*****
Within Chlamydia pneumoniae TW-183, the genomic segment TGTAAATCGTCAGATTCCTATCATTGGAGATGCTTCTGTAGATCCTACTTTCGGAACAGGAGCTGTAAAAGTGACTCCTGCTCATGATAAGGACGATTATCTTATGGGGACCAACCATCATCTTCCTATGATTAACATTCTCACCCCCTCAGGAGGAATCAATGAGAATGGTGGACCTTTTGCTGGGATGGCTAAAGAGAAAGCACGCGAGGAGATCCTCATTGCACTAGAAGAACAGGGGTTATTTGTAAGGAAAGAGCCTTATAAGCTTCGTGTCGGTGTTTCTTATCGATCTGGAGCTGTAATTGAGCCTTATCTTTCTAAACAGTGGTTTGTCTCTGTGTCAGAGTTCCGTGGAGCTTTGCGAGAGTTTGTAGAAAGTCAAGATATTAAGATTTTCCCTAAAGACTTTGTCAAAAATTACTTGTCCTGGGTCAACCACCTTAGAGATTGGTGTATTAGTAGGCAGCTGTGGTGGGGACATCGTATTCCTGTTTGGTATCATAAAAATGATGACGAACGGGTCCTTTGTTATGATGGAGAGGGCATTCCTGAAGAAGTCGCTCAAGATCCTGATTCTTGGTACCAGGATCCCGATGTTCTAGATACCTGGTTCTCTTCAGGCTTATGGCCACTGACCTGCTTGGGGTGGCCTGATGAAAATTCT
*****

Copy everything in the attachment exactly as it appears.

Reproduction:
Within Chlamydia pneumoniae TW-183, the genomic segment TGTAAATCGTCAGATTCCTATCATTGGAGATGCTTCTGTAGATCCTACTTTCGGAACAGGAGCTGTAAAAGTGACTCCTGCTCATGATAAGGACGATTATCTTATGGGGACCAACCATCATCTTCCTATGATTAACATTCTCACCCCCTCAGGAGGAATCAATGAGAATGGTGGACCTTTTGCTGGGATGGCTAAAGAGAAAGCACGCGAGGAGATCCTCATTGCACTAGAAGAACAGGGGTTATTTGTAAGGAAAGAGCCTTATAAGCTTCGTGTCGGTGTTTCTTATCGATCTGGAGCTGTAATTGAGCCTTATCTTTCTAAACAGTGGTTTGTCTCTGTGTCAGAGTTCCGTGGAGCTTTGCGAGAGTTTGTAGAAAGTCAAGATATTAAGATTTTCCCTAAAGACTTTGTCAAAAATTACTTGTCCTGGGTCAACCACCTTAGAGATTGGTGTATTAGTAGGCAGCTGTGGTGGGGACATCGTATTCCTGTTTGGTATCATAAAAATGATGACGAACGGGTCCTTTGTTATGATGGAGAGGGCATTCCTGAAGAAGTCGCTCAAGATCCTGATTCTTGGTACCAGGATCCCGATGTTCTAGATACCTGGTTCTCTTCAGGCTTATGGCCACTGACCTGCTTGGGGTGGCCTGATGAAAATTCT